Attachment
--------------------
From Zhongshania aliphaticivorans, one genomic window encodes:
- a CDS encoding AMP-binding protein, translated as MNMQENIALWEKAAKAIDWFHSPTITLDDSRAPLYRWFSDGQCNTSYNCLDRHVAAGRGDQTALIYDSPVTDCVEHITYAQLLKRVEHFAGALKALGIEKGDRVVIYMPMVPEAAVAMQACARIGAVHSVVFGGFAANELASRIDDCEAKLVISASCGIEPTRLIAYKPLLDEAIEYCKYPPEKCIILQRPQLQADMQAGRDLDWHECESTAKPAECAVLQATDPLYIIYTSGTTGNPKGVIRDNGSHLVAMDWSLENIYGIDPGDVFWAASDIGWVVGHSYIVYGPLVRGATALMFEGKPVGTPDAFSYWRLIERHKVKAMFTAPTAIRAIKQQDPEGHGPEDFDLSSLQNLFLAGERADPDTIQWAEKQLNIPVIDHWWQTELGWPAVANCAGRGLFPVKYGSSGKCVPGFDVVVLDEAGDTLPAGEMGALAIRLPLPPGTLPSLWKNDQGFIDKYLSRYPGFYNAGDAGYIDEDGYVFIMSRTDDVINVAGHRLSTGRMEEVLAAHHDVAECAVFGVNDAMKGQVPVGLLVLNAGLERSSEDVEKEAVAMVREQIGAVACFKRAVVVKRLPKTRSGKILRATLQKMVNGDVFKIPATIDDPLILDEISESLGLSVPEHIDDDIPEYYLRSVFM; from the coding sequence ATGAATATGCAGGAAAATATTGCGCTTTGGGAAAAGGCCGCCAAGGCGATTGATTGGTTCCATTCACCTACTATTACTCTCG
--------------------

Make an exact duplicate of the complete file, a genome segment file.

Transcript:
From Zhongshania aliphaticivorans, one genomic window encodes:
- a CDS encoding AMP-binding protein, translated as MNMQENIALWEKAAKAIDWFHSPTITLDDSRAPLYRWFSDGQCNTSYNCLDRHVAAGRGDQTALIYDSPVTDCVEHITYAQLLKRVEHFAGALKALGIEKGDRVVIYMPMVPEAAVAMQACARIGAVHSVVFGGFAANELASRIDDCEAKLVISASCGIEPTRLIAYKPLLDEAIEYCKYPPEKCIILQRPQLQADMQAGRDLDWHECESTAKPAECAVLQATDPLYIIYTSGTTGNPKGVIRDNGSHLVAMDWSLENIYGIDPGDVFWAASDIGWVVGHSYIVYGPLVRGATALMFEGKPVGTPDAFSYWRLIERHKVKAMFTAPTAIRAIKQQDPEGHGPEDFDLSSLQNLFLAGERADPDTIQWAEKQLNIPVIDHWWQTELGWPAVANCAGRGLFPVKYGSSGKCVPGFDVVVLDEAGDTLPAGEMGALAIRLPLPPGTLPSLWKNDQGFIDKYLSRYPGFYNAGDAGYIDEDGYVFIMSRTDDVINVAGHRLSTGRMEEVLAAHHDVAECAVFGVNDAMKGQVPVGLLVLNAGLERSSEDVEKEAVAMVREQIGAVACFKRAVVVKRLPKTRSGKILRATLQKMVNGDVFKIPATIDDPLILDEISESLGLSVPEHIDDDIPEYYLRSVFM; from the coding sequence ATGAATATGCAGGAAAATATTGCGCTTTGGGAAAAGGCCGCCAAGGCGATTGATTGGTTCCATTCACCTACTATTACTCTCG